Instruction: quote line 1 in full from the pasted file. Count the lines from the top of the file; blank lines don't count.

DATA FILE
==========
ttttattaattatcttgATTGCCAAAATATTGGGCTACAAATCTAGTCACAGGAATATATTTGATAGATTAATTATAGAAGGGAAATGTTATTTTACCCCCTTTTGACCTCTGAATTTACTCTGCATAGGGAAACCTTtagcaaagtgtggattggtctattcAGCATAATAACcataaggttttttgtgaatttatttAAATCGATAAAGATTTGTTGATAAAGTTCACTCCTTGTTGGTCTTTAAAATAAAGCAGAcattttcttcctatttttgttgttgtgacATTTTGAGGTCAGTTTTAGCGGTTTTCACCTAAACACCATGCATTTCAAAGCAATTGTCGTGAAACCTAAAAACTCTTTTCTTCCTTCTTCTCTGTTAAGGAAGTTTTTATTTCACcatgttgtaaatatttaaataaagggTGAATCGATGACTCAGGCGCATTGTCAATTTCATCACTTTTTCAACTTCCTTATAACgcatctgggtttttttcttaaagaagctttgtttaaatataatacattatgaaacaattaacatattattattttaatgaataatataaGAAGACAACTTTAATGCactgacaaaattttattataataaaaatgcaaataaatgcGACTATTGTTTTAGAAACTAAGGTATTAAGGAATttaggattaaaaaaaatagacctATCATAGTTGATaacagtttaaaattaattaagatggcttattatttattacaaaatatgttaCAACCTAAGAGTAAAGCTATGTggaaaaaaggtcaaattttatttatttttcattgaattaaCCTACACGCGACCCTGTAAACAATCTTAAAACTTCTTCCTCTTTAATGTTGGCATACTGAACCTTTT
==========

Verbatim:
ttttattaattatcttgATTGCCAAAATATTGGGCTACAAATCTAGTCACAGGAATATATTTGATAGATTAATTATAGAAGGGAAATGTTATTTTACCCCCTTTTGACCTCTGAATTTACTCTGCATAGGGAAACCTTtagcaaagtgtggattggtctattcAGCATAATAACcataaggttttttgtgaatttatttAAATCGATAAAGATTTGTTGATAAAGTTCACTCCTTGTTGGTCTTTAAAATAAAGCAGAcattttcttcctatttttgttgttgtgacATTTTGAGGTCAGTTTTAGCGGTTTTCACCTAAACACCATGCATTTCAAAGCAATTGTCGTGAAACCTAAAAACTCTTTTCTTCCTTCTTCTCTGTTAAGGAAGTTTTTATTTCACcatgttgtaaatatttaaataaagggTGAATCGATGACTCAGGCGCATTGTCAATTTCATCACTTTTTCAACTTCCTTATAACgcatctgggtttttttcttaaagaagctttgtttaaatataatacattatgaaacaattaacatattattattttaatgaataatataaGAAGACAACTTTAATGCactgacaaaattttattataataaaaatgcaaataaatgcGACTATTGTTTTAGAAACTAAGGTATTAAGGAATttaggattaaaaaaaatagacctATCATAGTTGATaacagtttaaaattaattaagatggcttattatttattacaaaatatgttaCAACCTAAGAGTAAAGCTATGTggaaaaaaggtcaaattttatttatttttcattgaattaaCCTACACGCGACCCTGTAAACAATCTTAAAACTTCTTCCTCTTTAATGTTGGCATACTGAACCTTTT